As you’re reading this, it’s likely that you have found yourself researching your options and being confused on the differences between terms such as hearing specialists, hearing professionals, hearing instrument dispensers, Audiologists or even Doctors of Audiology.
Therefore, in this article, I’ll share an explanation of the key differences and help you to make the best possible decision for your hearing health or a loved ones.
What Do Different Names Mean?
The first thing to understand is that there is only three prominent types of qualifications for hearing care professionals.
Hearing Instrument Specialist
Education: Typically, they have completed a training program specific to fitting and dispensing hearing aids. In many places, this requires a college diploma or equivalent, and completion of a certification or licensing exam. The education is more focused on the technical aspects of hearing aids rather than a broader understanding of auditory health.
Role: Their primary responsibility is to sell, fit, and repair hearing aids for adults. They assess a person’s need for a hearing aid, make ear impressions, provide instructions on, and monitor the use and care of hearing aids.
Scope: Their scope of practice does not include diagnosing hearing problems or prescribing hearing aids. However, they can provide and adjust hearing aids based on a given prescription or assessment.
Education: Audiologists typically hold a Master’s or Doctoral degree in Audiology. This includes extensive coursework in anatomy, physiology, physics of sound, diagnostics, hearing aids, cochlear implants, and auditory disorders and rehabilitation.
Role: They are healthcare professionals who diagnose, treat, and manage hearing loss and balance disorders in people of all ages. Audiologists also prescribe , fit, and dispense hearing aids and other assistive listening devices.
Scope: Beyond hearing aids, Audiologists conduct a wide range of tests to determine the exact nature of an individual’s hearing or balance problem and can implement rehabilitation strategies for those with hearing or balance impairments.
Doctor of Audiology (Au.D.)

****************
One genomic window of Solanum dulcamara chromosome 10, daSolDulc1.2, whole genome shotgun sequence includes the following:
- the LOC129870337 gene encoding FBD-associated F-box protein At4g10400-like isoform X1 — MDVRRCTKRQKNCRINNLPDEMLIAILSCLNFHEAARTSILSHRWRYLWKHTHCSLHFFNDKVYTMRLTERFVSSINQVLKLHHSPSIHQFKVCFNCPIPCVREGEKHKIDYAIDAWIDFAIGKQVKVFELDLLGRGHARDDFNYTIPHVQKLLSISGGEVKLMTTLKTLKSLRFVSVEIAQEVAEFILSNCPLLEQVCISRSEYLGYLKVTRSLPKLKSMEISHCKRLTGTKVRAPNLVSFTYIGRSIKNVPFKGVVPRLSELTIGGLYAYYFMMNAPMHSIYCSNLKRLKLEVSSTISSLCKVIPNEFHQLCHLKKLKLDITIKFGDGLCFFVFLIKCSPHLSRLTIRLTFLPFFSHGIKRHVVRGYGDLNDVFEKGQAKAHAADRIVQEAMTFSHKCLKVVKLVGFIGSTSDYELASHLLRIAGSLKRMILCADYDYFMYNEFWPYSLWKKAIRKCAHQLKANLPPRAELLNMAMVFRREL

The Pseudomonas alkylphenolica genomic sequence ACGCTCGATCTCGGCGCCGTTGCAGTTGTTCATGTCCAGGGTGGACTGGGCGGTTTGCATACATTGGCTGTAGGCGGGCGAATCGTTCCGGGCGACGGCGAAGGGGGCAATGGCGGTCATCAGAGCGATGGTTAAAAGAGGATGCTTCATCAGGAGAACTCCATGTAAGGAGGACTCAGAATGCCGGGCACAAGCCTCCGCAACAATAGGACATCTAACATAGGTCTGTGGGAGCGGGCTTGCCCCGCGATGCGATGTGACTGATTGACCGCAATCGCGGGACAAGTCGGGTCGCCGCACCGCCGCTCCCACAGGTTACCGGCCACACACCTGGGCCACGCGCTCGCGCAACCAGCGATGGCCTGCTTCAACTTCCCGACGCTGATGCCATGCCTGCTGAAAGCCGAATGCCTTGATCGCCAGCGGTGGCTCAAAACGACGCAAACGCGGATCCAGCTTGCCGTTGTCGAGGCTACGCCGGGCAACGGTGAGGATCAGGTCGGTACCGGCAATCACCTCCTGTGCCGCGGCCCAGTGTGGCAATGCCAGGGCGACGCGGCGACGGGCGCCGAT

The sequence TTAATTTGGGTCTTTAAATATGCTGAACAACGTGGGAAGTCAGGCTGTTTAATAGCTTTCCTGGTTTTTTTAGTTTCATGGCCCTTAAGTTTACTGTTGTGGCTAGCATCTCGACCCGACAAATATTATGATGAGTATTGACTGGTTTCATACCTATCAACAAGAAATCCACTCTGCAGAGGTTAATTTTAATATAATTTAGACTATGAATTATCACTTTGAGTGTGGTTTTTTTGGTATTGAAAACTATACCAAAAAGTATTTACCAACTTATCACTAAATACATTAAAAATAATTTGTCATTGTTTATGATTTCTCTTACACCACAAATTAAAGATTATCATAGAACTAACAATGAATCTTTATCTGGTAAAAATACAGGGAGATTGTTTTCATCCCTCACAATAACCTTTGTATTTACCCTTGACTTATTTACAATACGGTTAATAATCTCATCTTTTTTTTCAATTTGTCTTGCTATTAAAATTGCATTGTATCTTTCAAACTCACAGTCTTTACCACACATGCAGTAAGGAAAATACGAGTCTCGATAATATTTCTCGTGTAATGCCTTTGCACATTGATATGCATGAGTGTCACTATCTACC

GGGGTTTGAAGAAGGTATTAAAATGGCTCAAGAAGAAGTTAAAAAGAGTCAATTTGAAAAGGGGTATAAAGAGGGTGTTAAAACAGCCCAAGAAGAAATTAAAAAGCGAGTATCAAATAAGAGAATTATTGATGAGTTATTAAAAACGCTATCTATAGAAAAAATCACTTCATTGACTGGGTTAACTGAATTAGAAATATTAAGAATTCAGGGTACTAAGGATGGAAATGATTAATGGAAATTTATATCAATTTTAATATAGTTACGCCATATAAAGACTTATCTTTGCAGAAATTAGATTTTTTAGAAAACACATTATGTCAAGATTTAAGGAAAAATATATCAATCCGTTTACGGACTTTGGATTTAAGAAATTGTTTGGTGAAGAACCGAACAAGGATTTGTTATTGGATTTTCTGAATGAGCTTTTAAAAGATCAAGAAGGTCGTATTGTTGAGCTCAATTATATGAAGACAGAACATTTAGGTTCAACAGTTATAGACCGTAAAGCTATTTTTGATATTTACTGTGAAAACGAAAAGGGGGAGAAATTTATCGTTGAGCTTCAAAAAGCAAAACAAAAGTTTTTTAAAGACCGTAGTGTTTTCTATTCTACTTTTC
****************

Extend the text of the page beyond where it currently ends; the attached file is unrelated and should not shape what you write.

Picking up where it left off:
Education: An Au.D. is a professional Doctoral degree in Audiology. The Au.D. is the entry-level degree for Audiology in the US compared to the Master’s degree in Canada. The Au.D. program typically takes 4 years to complete after obtaining a bachelor’s degree, or 2 years after obtaining a Master’s and involves both coursework and clinical training.
Role: Individuals with an Au.D. have advanced level training that encompasses all aspects of Audiology, making them the highest-trained professionals in the field.
Scope: Just like Audiologists with a Master’s degree, Doctor’s of Audiology diagnose, treat, and manage hearing loss and balance disorders. However, their advanced training might equip them with deeper knowledge about certain conditions, treatments, or technologies.
Which Option is Right For You?
The biggest challenge with hearing care is that many people believe that the solution to a hearing loss is a set of hearing aids.
Yet, if you ask somebody that has successfully achieved better hearing they’ll tell you that the more important component is partnering with the right hearing care professionals.
This is why we passionately believe that working with the highest qualified hearing care professional is so important. Hearing loss is something that you’ll live with for the rest of your life, and it’s important to get the expertise to help you make the best long-term decisions.
What Makes Port Credit Audiology Special?
Port Credit Audiology and Hearing Aid Clinic philosophy is focused on providing the highest levels of hearing healthcare. We want to ensure each patient that visits isn’t just tested to a basic standard and introduced to a set of hearing aids, but thoroughly tested with a comprehensive assessment and then introduced to a treatment plan based on their circumstances.
I’m Dario Coletta, M.Sc., Au.D., Reg. CASLPO, and as the owner of Port Credit Audiology and a Doctor of Audiology, I take pride in being among the most highly trained hearing professionals in the country.
My dedication to the field has not only enriched my expertise but has also garnered recognition from numerous peers and fellow hearing care professionals.
To give you a clearer picture of my background and qualifications, here’s a brief overview:
• M.Sc.: This stands for “Master of Science.” It’s a postgraduate degree that indicates the holder has successfully completed advanced study in a specific scientific discipline. In Dario’s case, it was Audiology.
• Au.D.: This stands for “Doctor of Audiology.”
• Reg. CASLPO: This stands for “Registered with the College of Audiologists and Speech-Language Pathologists of Ontario.” CASLPO is the regulatory body for Audiologists and Speech-Language Pathologists in the province of Ontario, Canada. Being “registered” with CASLPO means the professional has met specific standards and is licensed to practice in Ontario. This registration also ensures that they are held to strict professional and ethical standards set by the organization.